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Diversity in flowering plants and their characteristics: integrating humans as a driver of urban floral resources
- Lowenstein, David M., Minor, Emily S.
- Urban ecosystems 2016 v.19 no.4 pp. 1735-1748
- Hispanics, Trifolium repens, Whites, cities, community structure, demographic statistics, ecosystem services, flowers, functional properties, habitat conservation, humans, landscapes, lifestyle, low-income neighborhoods, ornamental plants, perennials, plant characteristics, plant communities, socioeconomic factors, species diversity, urban areas, weeds, Illinois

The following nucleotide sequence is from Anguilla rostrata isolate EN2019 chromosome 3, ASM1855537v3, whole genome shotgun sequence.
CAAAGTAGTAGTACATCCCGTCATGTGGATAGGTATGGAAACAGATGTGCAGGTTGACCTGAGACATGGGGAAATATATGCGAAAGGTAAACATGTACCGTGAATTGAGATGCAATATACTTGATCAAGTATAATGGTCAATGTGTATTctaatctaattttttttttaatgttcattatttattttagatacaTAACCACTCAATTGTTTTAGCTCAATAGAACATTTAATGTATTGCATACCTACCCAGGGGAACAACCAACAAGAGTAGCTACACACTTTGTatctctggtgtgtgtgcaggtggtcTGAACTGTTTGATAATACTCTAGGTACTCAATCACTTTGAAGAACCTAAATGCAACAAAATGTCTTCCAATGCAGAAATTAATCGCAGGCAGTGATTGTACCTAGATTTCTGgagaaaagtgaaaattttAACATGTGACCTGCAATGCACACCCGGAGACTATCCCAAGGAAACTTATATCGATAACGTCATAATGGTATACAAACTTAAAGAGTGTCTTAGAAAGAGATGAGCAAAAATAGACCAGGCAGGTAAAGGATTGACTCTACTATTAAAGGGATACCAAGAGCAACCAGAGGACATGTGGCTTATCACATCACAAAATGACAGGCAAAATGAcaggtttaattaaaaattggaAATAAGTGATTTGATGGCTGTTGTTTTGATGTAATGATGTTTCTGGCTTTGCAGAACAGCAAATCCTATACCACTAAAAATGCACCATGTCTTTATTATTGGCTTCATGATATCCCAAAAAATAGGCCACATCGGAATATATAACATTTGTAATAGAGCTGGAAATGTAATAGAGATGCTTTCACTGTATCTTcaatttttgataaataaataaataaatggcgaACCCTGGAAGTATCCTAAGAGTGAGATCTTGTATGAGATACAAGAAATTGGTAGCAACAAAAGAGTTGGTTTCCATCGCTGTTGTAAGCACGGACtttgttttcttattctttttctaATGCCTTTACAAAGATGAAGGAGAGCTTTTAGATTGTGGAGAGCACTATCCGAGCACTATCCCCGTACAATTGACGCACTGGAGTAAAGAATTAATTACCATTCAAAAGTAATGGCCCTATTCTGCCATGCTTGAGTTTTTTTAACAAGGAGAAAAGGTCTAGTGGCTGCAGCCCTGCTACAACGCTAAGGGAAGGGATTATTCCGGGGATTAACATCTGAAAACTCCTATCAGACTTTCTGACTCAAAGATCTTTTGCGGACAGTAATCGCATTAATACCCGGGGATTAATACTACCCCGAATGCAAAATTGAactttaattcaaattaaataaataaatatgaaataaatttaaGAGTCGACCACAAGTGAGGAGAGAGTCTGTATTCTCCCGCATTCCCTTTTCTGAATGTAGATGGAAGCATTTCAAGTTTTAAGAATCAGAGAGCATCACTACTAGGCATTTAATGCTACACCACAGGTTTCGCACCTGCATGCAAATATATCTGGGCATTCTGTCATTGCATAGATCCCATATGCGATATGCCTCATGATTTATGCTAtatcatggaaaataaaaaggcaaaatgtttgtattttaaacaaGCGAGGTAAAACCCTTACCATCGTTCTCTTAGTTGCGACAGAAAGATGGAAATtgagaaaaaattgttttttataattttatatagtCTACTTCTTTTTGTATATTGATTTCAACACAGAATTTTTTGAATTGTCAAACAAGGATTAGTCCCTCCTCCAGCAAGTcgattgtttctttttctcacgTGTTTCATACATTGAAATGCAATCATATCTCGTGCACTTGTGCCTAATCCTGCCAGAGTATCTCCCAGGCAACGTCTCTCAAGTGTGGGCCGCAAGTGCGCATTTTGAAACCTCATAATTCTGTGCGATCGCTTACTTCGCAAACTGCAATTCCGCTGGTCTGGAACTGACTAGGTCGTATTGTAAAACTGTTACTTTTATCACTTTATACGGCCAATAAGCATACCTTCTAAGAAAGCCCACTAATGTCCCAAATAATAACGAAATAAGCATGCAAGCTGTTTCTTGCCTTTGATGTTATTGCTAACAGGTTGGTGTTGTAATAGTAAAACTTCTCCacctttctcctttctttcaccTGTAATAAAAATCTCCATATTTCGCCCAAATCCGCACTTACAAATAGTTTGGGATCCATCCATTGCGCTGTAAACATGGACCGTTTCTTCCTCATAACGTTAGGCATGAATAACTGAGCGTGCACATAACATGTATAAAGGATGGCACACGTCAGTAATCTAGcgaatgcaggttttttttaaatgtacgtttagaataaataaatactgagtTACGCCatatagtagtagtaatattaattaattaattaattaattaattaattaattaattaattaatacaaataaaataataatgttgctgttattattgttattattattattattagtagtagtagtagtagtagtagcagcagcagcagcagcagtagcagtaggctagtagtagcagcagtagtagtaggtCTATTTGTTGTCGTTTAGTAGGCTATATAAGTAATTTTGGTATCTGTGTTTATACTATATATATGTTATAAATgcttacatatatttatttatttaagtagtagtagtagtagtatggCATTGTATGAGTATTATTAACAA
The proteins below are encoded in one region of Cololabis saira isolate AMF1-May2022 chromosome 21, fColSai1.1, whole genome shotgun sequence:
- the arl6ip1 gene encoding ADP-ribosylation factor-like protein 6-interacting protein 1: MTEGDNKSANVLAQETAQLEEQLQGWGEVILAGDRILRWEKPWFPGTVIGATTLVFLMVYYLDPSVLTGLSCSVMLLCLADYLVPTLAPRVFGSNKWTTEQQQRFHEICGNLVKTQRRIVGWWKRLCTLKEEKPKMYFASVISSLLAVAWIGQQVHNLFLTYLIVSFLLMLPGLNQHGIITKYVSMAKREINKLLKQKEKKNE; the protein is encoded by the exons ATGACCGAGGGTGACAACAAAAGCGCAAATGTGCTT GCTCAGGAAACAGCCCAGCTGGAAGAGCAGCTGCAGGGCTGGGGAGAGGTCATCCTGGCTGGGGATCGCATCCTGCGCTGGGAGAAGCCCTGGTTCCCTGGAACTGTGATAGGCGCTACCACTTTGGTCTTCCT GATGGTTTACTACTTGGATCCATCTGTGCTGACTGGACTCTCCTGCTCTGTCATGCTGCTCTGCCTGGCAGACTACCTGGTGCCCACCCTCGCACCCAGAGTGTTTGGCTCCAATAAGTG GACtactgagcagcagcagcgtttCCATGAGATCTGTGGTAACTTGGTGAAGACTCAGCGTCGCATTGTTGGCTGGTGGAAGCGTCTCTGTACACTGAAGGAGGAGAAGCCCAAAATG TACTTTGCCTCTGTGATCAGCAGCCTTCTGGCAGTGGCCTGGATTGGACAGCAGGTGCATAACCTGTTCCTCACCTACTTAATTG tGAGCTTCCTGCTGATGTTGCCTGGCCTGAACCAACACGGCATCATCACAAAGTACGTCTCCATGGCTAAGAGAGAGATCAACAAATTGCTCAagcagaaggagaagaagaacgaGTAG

- Urban neighborhoods vary in development intensity and in the life style and demographics of their residents. Decisions made by urban residents affect plant communities, their functional characteristics, and the floral resources they provide. We recorded flowers in front-facing yards in 58 neighborhoods in Chicago, IL (USA) and examined patterns in community composition and species turnover between neighborhoods. We investigated how species richness and plant characteristics, including origin, cultivation intent, and life cycle, are affected by neighborhood socioeconomic factors. Urban plant species tended to be perennial, ornamental, and non-native. White clover had the broadest distribution and the highest floral abundance but was not present in several of the highest-income neighborhoods. Although we found 144 morpho-species across neighborhoods, most occurred infrequently. Species turnover was highest for ornamental species and lowest for weedy species, suggesting that intentional plantings are driving beta diversity across the landscape. We found the highest species richness in neighborhoods with intermediate numbers of Hispanic and white residents and with intermediate number of residential lots; neighborhoods with racially or ethnically homogenous populations had fewer plant species. The high frequency of weeds in low-income neighborhoods, the occurrence of certain ornamental plant species in whiter, wealthier communities, and high turnover of species from one neighborhood to another, all suggest a disparity in plant-related ecosystem services across cities. Complexity in urban plantings may be influenced by the suite of perspectives that residents bring towards habitat management. Cultivation sustains a diversity of plants and creates a disparity in plant traits by neighborhood socioeconomics.